For we know that our patchwork heritage is a strength, not a weakness. We are a nation of Christians and Muslims, Jews and Hindus – and non-believers. We are shaped by every language and culture, drawn from every end of this earth; and because we have tasted the bitter swill of civil war and segregation, and emerged from that dark chapter stronger and more united, we cannot help but believe that the old hatreds shall someday pass; that the lines of tribe shall soon dissolve; that as the world grows smaller, our common humanity shall reveal itself; and that America must play its role in ushering in a new era of peace.

To the Muslim world, we seek a new way forward, based on mutual interest and mutual respect. To those leaders around the globe who seek to sow conflict, or blame their society’s ills on the West – know that your people will judge you on what you can build, not what you destroy. To those who cling to power through corruption and deceit and the silencing of dissent, know that you are on the wrong side of history; but that we will extend a hand if you are willing to unclench your fist.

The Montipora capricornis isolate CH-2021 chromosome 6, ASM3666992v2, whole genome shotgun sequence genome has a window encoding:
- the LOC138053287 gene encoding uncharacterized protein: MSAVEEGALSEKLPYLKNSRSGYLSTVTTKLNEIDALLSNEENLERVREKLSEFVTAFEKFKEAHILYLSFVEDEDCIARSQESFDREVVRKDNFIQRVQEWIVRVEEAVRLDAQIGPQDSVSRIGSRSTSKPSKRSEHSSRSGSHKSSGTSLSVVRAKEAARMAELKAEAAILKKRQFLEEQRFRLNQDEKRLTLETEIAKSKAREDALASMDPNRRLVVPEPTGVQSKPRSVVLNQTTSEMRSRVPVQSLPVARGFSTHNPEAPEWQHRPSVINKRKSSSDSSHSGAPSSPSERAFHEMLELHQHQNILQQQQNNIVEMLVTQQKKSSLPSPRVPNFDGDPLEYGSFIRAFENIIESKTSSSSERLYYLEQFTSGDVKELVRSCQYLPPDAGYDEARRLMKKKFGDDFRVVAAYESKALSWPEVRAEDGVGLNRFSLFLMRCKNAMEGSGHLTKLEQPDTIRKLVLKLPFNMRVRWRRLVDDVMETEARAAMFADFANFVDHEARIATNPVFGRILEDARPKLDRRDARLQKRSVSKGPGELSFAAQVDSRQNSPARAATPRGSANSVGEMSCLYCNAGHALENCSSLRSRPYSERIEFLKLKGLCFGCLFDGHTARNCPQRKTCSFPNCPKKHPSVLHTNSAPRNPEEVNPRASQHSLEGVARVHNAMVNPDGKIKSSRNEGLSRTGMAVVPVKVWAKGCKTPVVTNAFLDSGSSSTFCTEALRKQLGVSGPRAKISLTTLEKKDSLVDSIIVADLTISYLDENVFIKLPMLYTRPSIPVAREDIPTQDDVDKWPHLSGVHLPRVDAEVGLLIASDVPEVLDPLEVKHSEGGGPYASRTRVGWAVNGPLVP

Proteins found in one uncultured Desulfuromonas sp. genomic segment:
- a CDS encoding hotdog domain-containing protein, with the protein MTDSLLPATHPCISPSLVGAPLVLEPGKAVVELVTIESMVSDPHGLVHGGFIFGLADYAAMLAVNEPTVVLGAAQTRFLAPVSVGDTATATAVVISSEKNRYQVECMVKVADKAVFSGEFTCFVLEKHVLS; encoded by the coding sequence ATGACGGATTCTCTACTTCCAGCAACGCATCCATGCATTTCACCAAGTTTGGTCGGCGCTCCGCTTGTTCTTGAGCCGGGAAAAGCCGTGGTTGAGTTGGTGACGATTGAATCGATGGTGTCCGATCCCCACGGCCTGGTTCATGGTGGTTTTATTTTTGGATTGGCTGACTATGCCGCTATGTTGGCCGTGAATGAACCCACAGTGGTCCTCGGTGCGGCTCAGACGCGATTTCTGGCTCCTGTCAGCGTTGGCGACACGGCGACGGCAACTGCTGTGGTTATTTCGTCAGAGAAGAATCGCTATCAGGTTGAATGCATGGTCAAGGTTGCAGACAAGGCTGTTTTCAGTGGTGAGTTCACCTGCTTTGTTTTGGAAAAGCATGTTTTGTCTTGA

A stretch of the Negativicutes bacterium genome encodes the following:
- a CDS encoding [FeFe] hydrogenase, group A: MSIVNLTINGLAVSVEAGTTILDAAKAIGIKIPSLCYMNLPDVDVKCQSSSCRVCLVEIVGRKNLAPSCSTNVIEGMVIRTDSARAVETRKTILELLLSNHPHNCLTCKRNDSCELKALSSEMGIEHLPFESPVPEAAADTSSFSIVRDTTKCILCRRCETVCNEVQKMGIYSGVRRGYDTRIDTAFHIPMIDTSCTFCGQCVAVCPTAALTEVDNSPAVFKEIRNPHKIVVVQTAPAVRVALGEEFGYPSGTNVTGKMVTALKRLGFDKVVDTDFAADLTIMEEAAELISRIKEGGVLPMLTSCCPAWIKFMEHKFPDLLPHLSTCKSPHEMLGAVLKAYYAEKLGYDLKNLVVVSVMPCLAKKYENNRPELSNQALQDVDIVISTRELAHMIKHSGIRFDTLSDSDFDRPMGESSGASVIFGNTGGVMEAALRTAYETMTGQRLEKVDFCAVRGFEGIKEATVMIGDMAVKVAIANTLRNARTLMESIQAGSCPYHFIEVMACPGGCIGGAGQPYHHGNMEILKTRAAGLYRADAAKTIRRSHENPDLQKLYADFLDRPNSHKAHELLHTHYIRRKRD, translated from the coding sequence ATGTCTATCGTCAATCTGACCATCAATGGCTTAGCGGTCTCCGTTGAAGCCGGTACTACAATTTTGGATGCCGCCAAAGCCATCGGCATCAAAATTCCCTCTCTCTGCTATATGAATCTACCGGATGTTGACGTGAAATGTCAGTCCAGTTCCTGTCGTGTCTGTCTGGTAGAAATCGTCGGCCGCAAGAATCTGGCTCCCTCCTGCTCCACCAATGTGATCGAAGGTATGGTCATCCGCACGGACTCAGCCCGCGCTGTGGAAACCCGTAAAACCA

To the people of poor nations, we pledge to work alongside you to make your farms flourish and let clean waters flow; to nourish starved bodies and feed hungry minds. And to those nations like ours that enjoy relative plenty, we say we can no longer afford indifference to suffering outside our borders; nor can we consume the world’s resources without regard to effect. For the world has changed, and we must change with it.


As we consider the road that unfolds before us, we remember with humble gratitude those brave Americans who, at this very hour, patrol far-off deserts and distant mountains. They have something to tell us, just as the fallen heroes who lie in Arlington whisper through the ages. We honour them not only because they are guardians of our liberty, but because they embody the spirit of service; a willingness to find meaning in something greater than themselves. And yet, at this moment – a moment that will define a generation – it is precisely this spirit that must inhabit us all.

For as much as government can do and must do, it is ultimately the faith and determination of the American people upon which this nation relies. It is the kindness to take in a stranger when the levees break, the selflessness of workers who would rather cut their hours than see a friend lose their job which sees us through our darkest hours. It is the firefighter’s courage to storm a stairway filled with smoke, but also a parent’s willingness to nurture a child, that finally decides our fate.